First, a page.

As the classmates segregated themselves round their lunch area, I sat at a separate, smaller table, overlooking them.

I silently said Grace.

Some of them saw me and mocked.

Sabrina was seated, by herself, in the back, but she appeared to be wiping her eyes.

Somehow, I got through the rest of the school day. When the bell finally rang, the students tore out of their seat, banging into one another as they ran out the door.

All except Sabrina.

She slowly walked to my desk.

“Yes, Miss Sabrina.” I said.

She hesitated and stuttered a bit. “M-m-Mr. Arnoley…”

“At least you got that name right! Can I help you?”

“I-I-I wanted to t-thank you. And s-say I’m…I’m sorry…for the class behavior.”

I smiled. “I appreciate that, Sabrina. I’ve got to get some materials to my car. Would you like to walk with me?”

“S-sure, Mr. Arnoley!”

On the way to the lot, Sabrina shyly asked, “May I ask you a personal question, Mr. Arnoly?”


“Today at lunch, I saw you bow your head, and talk to yourself…”

“Not to myself, Sabrina. To God. I always thank Him for my food.”

“The others were laughing, Mr. Arnoley…”

“Sure, I know. That’s because they do not know God personally.”

“Can I know God? Does He…Does He care for me?”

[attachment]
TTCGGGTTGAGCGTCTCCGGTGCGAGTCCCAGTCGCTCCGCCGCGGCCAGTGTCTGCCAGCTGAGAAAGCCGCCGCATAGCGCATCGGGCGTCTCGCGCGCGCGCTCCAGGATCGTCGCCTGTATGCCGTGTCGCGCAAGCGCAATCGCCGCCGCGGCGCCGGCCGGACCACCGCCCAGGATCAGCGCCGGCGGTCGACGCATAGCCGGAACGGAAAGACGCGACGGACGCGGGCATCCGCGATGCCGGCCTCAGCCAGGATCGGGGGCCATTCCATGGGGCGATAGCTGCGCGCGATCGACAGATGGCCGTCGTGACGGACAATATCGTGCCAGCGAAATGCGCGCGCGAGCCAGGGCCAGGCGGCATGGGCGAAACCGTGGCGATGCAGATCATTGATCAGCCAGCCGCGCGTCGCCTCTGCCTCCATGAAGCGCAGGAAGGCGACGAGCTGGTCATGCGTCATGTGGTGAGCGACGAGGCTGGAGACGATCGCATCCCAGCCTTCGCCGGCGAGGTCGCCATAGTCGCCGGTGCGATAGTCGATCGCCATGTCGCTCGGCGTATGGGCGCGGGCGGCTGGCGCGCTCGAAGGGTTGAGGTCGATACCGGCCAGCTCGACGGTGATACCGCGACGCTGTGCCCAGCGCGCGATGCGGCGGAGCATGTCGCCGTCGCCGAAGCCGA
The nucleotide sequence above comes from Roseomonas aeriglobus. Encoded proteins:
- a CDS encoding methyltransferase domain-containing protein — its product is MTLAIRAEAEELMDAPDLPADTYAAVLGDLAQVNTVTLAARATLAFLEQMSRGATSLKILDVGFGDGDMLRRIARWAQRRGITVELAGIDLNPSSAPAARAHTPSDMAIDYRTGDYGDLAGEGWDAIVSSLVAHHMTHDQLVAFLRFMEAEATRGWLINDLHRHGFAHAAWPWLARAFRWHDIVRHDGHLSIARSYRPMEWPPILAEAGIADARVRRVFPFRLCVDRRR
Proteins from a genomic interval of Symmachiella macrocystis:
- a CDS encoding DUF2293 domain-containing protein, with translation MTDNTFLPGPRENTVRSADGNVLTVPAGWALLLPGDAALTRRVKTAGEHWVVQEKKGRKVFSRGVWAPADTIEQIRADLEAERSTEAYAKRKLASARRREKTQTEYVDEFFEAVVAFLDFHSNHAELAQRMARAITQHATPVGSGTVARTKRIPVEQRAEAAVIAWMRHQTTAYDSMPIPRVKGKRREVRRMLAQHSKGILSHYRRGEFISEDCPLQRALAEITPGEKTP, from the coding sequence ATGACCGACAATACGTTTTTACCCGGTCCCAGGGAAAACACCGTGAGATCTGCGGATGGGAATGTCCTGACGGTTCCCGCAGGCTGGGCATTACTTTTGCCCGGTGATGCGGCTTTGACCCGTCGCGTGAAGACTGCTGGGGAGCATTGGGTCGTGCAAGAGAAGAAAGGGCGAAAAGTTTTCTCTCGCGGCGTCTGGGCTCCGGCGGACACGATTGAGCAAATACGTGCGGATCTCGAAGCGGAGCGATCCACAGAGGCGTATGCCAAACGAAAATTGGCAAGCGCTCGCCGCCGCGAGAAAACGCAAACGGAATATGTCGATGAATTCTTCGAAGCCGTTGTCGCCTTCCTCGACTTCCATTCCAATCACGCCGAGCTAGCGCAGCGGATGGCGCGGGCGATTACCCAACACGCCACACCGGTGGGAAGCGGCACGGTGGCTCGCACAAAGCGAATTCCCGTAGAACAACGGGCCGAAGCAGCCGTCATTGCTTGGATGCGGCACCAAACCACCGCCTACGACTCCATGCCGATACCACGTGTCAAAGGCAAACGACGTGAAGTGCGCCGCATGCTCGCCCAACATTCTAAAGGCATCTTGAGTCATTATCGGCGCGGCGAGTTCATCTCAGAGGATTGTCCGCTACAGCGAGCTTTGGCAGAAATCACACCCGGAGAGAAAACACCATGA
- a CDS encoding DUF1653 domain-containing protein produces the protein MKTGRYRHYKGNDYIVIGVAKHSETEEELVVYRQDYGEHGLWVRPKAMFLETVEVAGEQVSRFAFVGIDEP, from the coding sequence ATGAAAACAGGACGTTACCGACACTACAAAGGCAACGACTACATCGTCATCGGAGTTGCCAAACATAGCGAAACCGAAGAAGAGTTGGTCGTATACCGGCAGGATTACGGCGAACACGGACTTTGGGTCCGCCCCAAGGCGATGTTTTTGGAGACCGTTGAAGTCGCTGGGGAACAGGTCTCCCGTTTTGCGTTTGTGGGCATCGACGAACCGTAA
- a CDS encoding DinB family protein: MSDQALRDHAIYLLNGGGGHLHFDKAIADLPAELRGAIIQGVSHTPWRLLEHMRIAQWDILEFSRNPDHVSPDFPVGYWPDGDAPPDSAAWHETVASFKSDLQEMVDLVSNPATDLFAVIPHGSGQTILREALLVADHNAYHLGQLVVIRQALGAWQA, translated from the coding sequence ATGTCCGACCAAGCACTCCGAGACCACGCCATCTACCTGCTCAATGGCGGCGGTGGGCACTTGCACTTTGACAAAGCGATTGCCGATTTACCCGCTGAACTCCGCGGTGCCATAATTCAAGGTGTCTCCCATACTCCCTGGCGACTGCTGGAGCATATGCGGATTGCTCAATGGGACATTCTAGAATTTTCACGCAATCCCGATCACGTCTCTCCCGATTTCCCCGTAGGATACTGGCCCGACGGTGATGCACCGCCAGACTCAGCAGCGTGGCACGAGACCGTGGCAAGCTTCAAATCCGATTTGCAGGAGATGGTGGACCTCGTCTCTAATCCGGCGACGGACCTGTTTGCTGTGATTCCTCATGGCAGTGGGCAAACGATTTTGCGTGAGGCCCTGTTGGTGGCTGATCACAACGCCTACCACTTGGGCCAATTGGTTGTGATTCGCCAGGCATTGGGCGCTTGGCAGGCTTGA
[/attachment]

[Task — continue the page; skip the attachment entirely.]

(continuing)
“The Lord cares about everyone, Sabrina. Even when they fail Him, though it hurts Him greatly,”

When we reached the car, Sabrina asked, “How can I get to know Him, Mr. Arnoly?”

“It’s as simple as a prayer, Sabrina. Just be aware of your shortcomings and give them over to Him!”

“Would you pray for me, Mr. Arnoly?”

“It would be a privilege! Let’s bow our heads, and you say what you want to say to Him, and I’ll guide you the rest of the way!”

As the two of us huddled in close contact, we did not see Julio, Roberto and their pack eyeing us from the distance.

The following morning I walked into the classroom to a caricature in chalk of myself, hugging a fat and pimply female.

“I want to know who’s responsible for this!” I yelled.

“Why, Mis-Ter Anol-les,” Roberto responded, “None of us did it!”

“Yeah!” cried Julio, “It sorta just miraculously appeared!”

“Yeah,” they responded in a cacophony of voices, “A Miracle! It was a Miracle, Mis-Ter Anol-ley!”

Then. Melissa, blue -eyed blonde, unofficial head of the girls’ clique, stood and said, “Mister Arnoley, you’re not a predator, are you?”

“Are you, Mr. Arnoley?” asked petite auburn- haired Brenda, “Cause then we’d have to report you to the Principal!”

They all laughed.

Sabrina burst into tears. She ran out of the classroom.

I wrestled with myself as to what to do next. I couldn’t leave a classroom full of students, yet everything in me said to go after Sabrina.

“Brenda!” I screamed, “Go after her and bring her back!”

“Not me!” replied Brenda. “I don’t want her zits to rub off on me! Besides, I’m just a lowly student who doesn’t know what to do!”

The class again erupted in laughter.

I was about to take off when the Principal walked in, Sabrina close behind him.

He directed Sabrina to her chair.

Then he sternly said, “Arnoley, following class, I want you to come to my office!”